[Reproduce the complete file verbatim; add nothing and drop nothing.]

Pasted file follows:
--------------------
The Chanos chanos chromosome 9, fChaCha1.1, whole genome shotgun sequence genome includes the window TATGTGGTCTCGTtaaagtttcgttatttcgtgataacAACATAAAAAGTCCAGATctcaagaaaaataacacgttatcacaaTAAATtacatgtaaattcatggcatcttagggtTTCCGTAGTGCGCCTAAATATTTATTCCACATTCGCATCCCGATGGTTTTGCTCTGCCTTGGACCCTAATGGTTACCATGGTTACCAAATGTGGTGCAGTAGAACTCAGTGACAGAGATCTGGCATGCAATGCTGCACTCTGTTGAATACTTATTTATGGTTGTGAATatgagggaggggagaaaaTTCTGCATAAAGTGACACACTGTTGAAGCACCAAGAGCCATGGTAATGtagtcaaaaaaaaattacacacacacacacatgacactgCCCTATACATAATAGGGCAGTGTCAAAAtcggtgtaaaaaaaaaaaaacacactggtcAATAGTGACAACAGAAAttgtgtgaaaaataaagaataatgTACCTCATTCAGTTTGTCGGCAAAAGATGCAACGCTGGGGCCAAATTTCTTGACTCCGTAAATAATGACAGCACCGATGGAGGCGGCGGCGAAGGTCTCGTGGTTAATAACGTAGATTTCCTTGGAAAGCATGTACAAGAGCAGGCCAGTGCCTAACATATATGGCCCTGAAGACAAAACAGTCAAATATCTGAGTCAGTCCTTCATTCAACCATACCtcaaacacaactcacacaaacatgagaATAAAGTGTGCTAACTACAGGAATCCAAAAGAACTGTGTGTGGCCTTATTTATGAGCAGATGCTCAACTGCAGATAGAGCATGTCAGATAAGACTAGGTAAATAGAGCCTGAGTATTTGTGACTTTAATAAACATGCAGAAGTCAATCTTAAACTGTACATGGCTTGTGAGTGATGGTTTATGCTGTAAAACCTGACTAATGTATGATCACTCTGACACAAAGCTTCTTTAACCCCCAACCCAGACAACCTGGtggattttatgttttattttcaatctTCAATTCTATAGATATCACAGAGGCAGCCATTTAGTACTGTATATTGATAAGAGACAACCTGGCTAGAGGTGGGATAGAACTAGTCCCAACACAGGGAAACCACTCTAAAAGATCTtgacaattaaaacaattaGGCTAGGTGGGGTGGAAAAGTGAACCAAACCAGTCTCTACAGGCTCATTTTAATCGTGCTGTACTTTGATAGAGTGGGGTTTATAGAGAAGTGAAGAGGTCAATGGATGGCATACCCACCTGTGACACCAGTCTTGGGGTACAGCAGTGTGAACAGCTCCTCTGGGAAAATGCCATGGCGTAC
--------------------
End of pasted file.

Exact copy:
The Chanos chanos chromosome 9, fChaCha1.1, whole genome shotgun sequence genome includes the window TATGTGGTCTCGTtaaagtttcgttatttcgtgataacAACATAAAAAGTCCAGATctcaagaaaaataacacgttatcacaaTAAATtacatgtaaattcatggcatcttagggtTTCCGTAGTGCGCCTAAATATTTATTCCACATTCGCATCCCGATGGTTTTGCTCTGCCTTGGACCCTAATGGTTACCATGGTTACCAAATGTGGTGCAGTAGAACTCAGTGACAGAGATCTGGCATGCAATGCTGCACTCTGTTGAATACTTATTTATGGTTGTGAATatgagggaggggagaaaaTTCTGCATAAAGTGACACACTGTTGAAGCACCAAGAGCCATGGTAATGtagtcaaaaaaaaattacacacacacacacatgacactgCCCTATACATAATAGGGCAGTGTCAAAAtcggtgtaaaaaaaaaaaaacacactggtcAATAGTGACAACAGAAAttgtgtgaaaaataaagaataatgTACCTCATTCAGTTTGTCGGCAAAAGATGCAACGCTGGGGCCAAATTTCTTGACTCCGTAAATAATGACAGCACCGATGGAGGCGGCGGCGAAGGTCTCGTGGTTAATAACGTAGATTTCCTTGGAAAGCATGTACAAGAGCAGGCCAGTGCCTAACATATATGGCCCTGAAGACAAAACAGTCAAATATCTGAGTCAGTCCTTCATTCAACCATACCtcaaacacaactcacacaaacatgagaATAAAGTGTGCTAACTACAGGAATCCAAAAGAACTGTGTGTGGCCTTATTTATGAGCAGATGCTCAACTGCAGATAGAGCATGTCAGATAAGACTAGGTAAATAGAGCCTGAGTATTTGTGACTTTAATAAACATGCAGAAGTCAATCTTAAACTGTACATGGCTTGTGAGTGATGGTTTATGCTGTAAAACCTGACTAATGTATGATCACTCTGACACAAAGCTTCTTTAACCCCCAACCCAGACAACCTGGtggattttatgttttattttcaatctTCAATTCTATAGATATCACAGAGGCAGCCATTTAGTACTGTATATTGATAAGAGACAACCTGGCTAGAGGTGGGATAGAACTAGTCCCAACACAGGGAAACCACTCTAAAAGATCTtgacaattaaaacaattaGGCTAGGTGGGGTGGAAAAGTGAACCAAACCAGTCTCTACAGGCTCATTTTAATCGTGCTGTACTTTGATAGAGTGGGGTTTATAGAGAAGTGAAGAGGTCAATGGATGGCATACCCACCTGTGACACCAGTCTTGGGGTACAGCAGTGTGAACAGCTCCTCTGGGAAAATGCCATGGCGTAC